Personal Post: Social Media Reality Check – – – why we need to stop comparing ourselves

Social-Media-Reality-Check-Comparison-Thief-of-Joy-FOMO-Instagram-Green-Bay-BlogComparison is the thief of joy. – Theodore Roosevelt

This quote has been around for a hundred years, but scrolling through perfectly curated Instagram accounts and idyllic blog posts, it’s more relevant than ever. Social media has an amazing power to connect us, but it can become a trap when we start to feel like others are “doing it better” (whatever “it” may be).  As a photographer, I have the “behind the scenes knowledge” to know that a casual #mornings pic of someone’s breakfast took about 20 different arrangements, standing on a chair, and some cold waffles to accomplish. And yet, knowing it doesn’t always make us feel it. I can still be completely envious of someone’s weekend plans, finished home renovations, and networking skills, even knowing all the work that went in behind the scenes and all the imperfections we aren’t privy to.

I could tell you absurd details about all the “styled” photos posted above, (including that our kitchen ceiling has a drywall hole that’s hiding just out of the frame!) Sharing things we’re proud of and taking pretty pictures isn’t the problem (we’re all entitled to a little play on Instagram). The problem is how we let these posts distort our perception of reality.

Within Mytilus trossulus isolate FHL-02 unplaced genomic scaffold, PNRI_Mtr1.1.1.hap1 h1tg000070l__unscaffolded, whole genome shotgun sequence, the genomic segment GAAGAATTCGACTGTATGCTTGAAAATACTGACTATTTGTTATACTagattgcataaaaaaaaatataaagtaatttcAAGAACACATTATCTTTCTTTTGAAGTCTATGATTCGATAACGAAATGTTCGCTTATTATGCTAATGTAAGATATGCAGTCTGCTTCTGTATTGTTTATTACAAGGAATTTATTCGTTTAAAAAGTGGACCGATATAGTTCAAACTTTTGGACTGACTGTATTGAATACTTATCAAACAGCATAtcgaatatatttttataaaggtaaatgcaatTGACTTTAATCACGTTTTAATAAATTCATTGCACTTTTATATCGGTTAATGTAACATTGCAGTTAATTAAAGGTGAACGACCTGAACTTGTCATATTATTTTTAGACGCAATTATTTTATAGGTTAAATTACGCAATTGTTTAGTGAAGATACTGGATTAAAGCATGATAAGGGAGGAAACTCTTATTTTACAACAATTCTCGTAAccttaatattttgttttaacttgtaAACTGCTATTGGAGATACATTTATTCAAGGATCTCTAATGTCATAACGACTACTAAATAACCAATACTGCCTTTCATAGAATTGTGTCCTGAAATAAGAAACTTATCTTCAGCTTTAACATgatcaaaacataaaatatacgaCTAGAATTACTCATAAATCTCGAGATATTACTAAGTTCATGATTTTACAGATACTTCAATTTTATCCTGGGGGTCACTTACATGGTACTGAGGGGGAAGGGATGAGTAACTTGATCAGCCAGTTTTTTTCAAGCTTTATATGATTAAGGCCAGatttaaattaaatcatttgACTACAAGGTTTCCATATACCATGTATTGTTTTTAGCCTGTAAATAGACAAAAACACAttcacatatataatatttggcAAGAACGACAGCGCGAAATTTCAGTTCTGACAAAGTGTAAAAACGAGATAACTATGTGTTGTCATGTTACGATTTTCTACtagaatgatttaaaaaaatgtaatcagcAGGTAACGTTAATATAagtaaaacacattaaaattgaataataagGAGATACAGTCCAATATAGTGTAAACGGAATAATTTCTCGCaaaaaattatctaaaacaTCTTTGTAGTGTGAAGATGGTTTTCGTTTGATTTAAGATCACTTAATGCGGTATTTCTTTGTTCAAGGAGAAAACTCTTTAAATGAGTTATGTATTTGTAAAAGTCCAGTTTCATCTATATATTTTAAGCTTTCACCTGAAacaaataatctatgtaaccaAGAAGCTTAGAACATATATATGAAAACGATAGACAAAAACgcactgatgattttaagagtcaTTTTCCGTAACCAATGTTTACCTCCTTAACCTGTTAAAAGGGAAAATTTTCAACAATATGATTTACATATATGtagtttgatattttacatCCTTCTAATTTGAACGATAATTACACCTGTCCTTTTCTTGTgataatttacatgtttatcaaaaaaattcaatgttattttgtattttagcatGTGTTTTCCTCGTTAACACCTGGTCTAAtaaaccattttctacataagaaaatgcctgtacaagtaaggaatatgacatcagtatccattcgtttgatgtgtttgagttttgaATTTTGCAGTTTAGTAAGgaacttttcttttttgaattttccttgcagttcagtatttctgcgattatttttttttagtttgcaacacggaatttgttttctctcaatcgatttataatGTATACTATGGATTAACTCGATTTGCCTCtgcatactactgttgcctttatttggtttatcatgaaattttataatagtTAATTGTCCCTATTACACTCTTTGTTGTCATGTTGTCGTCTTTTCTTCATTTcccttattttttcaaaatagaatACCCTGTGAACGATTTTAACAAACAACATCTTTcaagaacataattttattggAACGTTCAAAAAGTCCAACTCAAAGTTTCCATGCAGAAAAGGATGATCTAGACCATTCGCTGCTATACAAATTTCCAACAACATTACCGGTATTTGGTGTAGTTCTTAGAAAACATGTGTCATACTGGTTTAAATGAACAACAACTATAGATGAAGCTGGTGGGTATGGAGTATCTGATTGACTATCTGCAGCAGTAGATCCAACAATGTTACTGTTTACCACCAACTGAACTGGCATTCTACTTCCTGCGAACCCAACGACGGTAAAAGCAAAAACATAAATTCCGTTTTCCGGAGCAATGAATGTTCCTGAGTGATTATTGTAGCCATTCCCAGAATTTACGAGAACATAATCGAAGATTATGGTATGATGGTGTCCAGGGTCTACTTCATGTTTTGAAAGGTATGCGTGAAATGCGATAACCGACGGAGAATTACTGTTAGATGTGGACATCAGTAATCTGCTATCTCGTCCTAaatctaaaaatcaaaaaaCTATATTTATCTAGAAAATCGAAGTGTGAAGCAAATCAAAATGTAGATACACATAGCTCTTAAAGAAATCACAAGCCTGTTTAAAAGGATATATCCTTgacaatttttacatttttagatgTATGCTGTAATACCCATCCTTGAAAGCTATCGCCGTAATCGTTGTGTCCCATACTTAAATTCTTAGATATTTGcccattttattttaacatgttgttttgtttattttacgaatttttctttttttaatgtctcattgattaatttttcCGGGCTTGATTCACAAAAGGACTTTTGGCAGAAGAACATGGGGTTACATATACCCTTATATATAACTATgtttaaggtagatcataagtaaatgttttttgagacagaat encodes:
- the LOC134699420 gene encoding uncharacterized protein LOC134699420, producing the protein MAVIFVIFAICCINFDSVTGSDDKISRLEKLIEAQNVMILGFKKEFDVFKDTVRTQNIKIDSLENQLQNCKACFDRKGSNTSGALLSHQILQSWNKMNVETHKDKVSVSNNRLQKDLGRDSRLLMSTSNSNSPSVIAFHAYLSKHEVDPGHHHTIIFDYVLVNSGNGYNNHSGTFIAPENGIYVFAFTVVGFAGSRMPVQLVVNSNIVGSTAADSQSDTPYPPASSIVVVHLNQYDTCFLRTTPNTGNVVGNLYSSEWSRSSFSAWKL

Truth is, if I shared my 8:00am #mornings pic there would be no coffee in a cute mug surrounded by tea towels and succulents, no post-workout [sweat-free] selfie, no stacks of gorgeous office supplies topped with a finished to-do list. And honestly, I’m just not sure my slippered feet, fleece robe, and make-up free face (aka: home office wardrobe) would photograph very well. But that’s okay. I do what I do because I love what I do. That’s how this little business began. Nobody is calling me up to photograph their family because of my DIY flower crown blog posts or how great I am at styling my food before I eat it. Why lament the things we don’t do well or feel obligated to the things we don’t like, when we could be spending that energy doing things we do love and pushing toward goals that bring us joy?

There is a concept I remember from my university business classes called Opportunity Cost, and it means simply, that every decision to put our resources (aka: our time) towards one activity, is a decision to skip another. I reflect on this all the time, and I often wonder what I am giving up in order to complete an obligation that gives me no satisfaction.  It really makes me think that if we spent one minute thinking on all the bragworthy things we’ve been working toward – milestones we’ve reached, moments we’ve cherished, and talents we possess – we’d be pretty impressed with ourselves (even without the glamorous white house backdrop, and silly styling props).

In this spirit, I am issuing a challenge for us to let go of the things we think we should be doing, and instead invest our resources in what we love, our greatest strengths, and the things that make us who we are.

1Pingbacks & Trackbacks on Personal Post: Social Media Reality Check – – – why we need to stop comparing ourselves

  1. […] Photos above ^^ taken with Jackie and Ashley, my elementary school buds and closest friends, by Riverland Studios in Charleston, SC. If you liked this post and want to read something similar, please check out Three Years of Marriage and I Still Do and Why We Need to Stop Comparing Ourselves. […]

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